Growing your own herbs adds freshness with a connected sense of pride to your cooking. Incorporating fresh herbs is a way to take a conventional dish up a level. Try adding rosemary, garlic, olive oil, salt and pepper to potatoes (roasted until crispy), and an otherwise traditional side dish will be transformed into something special.
Basil is an annual herb, one year and done, requiring frequent watering and pruning flower buds before they blossom to keep it healthy. That said, having fresh basil on hand for something as simple as takeout pizza will truly make a person a believer in the power of herbs. Oregano, a staple in Mediterranean dishes, is a hardy perennial and will return even after a hard winter. Lemongrass is another annual I enjoy growing for brewing tea, plus it’s commonly used in Asian cuisine.
Container gardening is a perfect way to get started growing herbs. The containers will do just that (mint tends to go wild and take over when planted in the ground), plus you can locate them close to your kitchen door or grill for convenient cutting. And, containers filled with herbs provide a wonderful aroma on decks or patios.
Bundles of fresh herbs often include quantities larger than a recipe calls for. Instead of discarding them, try drying fresh herbs as a way to preserve that flavor for a future meal. Depending on the variety, drying herbs can be as simple as hanging a small bundle upside-down covered with a towel or breathable paper bag. Herbs with a higher moisture content will dry better in the oven over the course of a couple of hours, or in a food dehydrator, if you have one. Herbs can often be frozen whole or used in sauces, also to be canned or frozen. Zesty pesto, lemon-herb, cilantro and jalapeño sauces are divine uses for your leftover harvest.
If substituting dry herbs in a recipe that calls for fresh, a 1/3 reduction in volume or weight is a safe standard as the flavor is concentrated. At the same time, that equation is not so cut and dry. No two ingredients are exactly the same, varying by source, season or variety, so it’s often necessary to make adjustments to taste.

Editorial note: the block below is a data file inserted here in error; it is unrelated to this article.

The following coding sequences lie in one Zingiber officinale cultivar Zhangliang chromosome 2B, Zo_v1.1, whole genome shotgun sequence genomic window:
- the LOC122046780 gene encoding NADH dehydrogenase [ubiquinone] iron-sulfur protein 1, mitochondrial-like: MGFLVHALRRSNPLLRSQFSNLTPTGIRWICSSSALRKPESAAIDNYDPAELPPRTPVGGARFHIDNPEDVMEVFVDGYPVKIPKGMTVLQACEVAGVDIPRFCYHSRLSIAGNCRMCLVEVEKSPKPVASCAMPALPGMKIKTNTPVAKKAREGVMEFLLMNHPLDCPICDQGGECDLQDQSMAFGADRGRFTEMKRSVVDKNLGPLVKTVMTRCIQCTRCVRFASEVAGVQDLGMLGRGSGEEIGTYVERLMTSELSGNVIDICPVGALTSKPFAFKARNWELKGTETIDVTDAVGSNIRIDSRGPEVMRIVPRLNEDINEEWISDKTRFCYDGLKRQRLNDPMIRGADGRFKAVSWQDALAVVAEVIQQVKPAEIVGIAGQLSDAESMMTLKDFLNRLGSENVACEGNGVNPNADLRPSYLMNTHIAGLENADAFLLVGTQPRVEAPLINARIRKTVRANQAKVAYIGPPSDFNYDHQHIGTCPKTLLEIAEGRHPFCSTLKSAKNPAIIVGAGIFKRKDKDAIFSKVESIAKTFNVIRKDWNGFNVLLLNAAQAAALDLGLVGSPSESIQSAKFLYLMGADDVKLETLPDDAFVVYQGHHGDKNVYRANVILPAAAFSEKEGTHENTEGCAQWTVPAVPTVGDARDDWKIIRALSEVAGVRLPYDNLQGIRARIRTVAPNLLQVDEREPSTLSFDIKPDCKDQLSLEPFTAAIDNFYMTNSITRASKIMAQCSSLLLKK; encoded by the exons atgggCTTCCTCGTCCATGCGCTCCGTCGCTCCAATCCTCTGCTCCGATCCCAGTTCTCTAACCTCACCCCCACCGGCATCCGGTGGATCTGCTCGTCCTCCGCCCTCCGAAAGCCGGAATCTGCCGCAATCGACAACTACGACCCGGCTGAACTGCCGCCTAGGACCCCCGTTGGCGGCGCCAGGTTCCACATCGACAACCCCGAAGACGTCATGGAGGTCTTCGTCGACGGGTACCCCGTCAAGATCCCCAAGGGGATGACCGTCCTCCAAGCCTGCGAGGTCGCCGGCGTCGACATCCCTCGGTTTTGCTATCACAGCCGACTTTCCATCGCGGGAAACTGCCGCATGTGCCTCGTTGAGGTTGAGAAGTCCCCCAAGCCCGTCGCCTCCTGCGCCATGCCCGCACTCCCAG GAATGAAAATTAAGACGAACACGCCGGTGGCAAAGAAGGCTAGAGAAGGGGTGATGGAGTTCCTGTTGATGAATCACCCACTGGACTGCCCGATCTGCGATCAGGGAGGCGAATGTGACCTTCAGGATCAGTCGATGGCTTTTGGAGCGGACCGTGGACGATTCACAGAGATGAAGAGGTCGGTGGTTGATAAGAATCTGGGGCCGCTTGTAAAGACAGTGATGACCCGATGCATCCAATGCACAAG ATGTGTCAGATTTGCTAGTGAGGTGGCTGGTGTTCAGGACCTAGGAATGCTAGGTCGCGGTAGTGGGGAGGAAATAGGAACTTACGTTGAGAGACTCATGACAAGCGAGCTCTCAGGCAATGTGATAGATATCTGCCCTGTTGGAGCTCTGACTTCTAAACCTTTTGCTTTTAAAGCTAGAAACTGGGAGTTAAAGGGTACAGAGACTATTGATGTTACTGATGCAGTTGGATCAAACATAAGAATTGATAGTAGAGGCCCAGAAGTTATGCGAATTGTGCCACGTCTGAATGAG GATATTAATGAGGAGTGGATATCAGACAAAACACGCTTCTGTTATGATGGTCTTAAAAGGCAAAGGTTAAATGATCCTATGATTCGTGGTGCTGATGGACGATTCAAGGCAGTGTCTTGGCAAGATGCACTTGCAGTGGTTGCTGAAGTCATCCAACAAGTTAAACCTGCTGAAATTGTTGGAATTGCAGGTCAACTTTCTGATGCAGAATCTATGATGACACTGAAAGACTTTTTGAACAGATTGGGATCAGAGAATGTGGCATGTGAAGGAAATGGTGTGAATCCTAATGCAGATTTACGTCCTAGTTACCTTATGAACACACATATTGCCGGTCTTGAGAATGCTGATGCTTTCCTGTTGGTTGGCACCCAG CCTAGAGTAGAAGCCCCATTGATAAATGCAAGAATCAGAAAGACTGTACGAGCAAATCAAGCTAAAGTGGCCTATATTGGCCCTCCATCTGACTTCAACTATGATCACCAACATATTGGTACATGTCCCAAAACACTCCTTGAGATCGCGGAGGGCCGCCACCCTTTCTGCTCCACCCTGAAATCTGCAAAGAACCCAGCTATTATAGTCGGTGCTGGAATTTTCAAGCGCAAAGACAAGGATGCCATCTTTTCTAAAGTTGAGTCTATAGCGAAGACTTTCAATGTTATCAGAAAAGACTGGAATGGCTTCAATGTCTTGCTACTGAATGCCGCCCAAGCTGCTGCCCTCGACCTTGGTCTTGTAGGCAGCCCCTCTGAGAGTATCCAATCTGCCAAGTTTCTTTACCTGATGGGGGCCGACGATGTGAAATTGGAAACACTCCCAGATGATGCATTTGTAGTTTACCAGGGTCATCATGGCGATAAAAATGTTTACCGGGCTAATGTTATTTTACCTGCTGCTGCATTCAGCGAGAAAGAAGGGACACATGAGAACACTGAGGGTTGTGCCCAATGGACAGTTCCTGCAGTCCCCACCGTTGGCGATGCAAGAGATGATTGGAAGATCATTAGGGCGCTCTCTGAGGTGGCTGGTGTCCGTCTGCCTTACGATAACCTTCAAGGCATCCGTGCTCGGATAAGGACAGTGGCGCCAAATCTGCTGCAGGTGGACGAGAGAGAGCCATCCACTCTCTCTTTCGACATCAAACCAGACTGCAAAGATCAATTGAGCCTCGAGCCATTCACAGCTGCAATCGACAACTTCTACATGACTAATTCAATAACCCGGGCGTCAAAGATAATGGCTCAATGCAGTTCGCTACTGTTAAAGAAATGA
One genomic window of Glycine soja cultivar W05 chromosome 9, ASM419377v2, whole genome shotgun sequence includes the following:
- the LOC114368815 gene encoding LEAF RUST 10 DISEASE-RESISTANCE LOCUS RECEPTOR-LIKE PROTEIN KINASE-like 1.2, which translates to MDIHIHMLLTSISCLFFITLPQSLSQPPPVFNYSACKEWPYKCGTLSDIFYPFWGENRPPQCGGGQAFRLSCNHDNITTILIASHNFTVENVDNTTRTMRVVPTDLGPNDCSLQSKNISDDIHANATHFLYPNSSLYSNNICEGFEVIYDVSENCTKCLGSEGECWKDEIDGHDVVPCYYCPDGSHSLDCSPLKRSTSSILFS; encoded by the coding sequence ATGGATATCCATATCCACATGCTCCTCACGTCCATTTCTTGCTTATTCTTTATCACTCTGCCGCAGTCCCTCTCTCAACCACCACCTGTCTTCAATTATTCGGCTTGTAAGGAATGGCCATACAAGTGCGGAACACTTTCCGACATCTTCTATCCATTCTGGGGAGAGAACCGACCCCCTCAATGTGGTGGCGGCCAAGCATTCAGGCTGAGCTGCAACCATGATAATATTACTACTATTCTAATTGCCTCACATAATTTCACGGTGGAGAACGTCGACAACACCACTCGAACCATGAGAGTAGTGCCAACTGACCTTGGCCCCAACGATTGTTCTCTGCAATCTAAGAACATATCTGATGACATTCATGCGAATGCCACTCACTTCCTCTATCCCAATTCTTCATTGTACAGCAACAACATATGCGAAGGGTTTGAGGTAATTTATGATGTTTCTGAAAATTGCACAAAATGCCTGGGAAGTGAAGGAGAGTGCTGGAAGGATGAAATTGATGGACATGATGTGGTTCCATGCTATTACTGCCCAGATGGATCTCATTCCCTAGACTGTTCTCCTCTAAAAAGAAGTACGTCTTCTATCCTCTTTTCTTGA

Older spices and dried herbs lose flavor over time, so use what you’ve got while it’s fresh. When stored in a dark, cool, dry cabinet, ground spices should last for six to eight months, possibly longer, before losing flavor. Whole grains such as cloves and nuts, can last indefinitely.
Personally, and perhaps it’s part heritage, I try to hold onto the things I value for as long as possible. The abundance of fresh, nutritious and delicious foods that surrounds us every day is best appreciated often and without delay. It is easy to want to cherish something wonderful. In this case, that involves cooking with those aromatic herbs and spices, so don’t skimp. If you want to make it even better, share that heartwarming and flavorful meal with someone in your life. Introduce them to something new. Of everything that transpires when preparing a home-cooked meal, that’s worth holding onto the most.
If you’re not yet keen to grow some of your own herbs, Lancaster Central Market is home to a stand that does. Brogue Hydroponics, which is based in southern York County, is a popular source for hydroponic- and aquaponic-grown herbs. Their greenhouses use complex systems for watering and providing specific levels of nutrients to plants for consistent high quality and delicious flavor. Chefs throughout the region use their products in their kitchens. For more information, visit broguehydroponics.com.
The Herb Shop, also at Central Market, is another favorite local source of mine, where my nose and eyes compete in a competition of sensory overload. Started in Lititz in 1980 by Barbara Zink and continued at market by her husband, Jim, the business is now operated by their granddaughter, Corrie Breen. The Herb Shop offers a unique service – order online and you have the option of picking up your purchase at market. For details, visit theherbshoplancaster.com.
If you are looking to grow your own herbs, local farm stands and garden centers sell herbs for planting in the spring.
Landis Valley Herb and Garden Faire
Another source is Landis Valley’s Herb and Garden Faire, which is being held May 11 and 12. The event features more than 80 vendors offering an assortment of greens as well as heirloom plants, garden products and more. To learn more, visit landisvalleymuseum.org.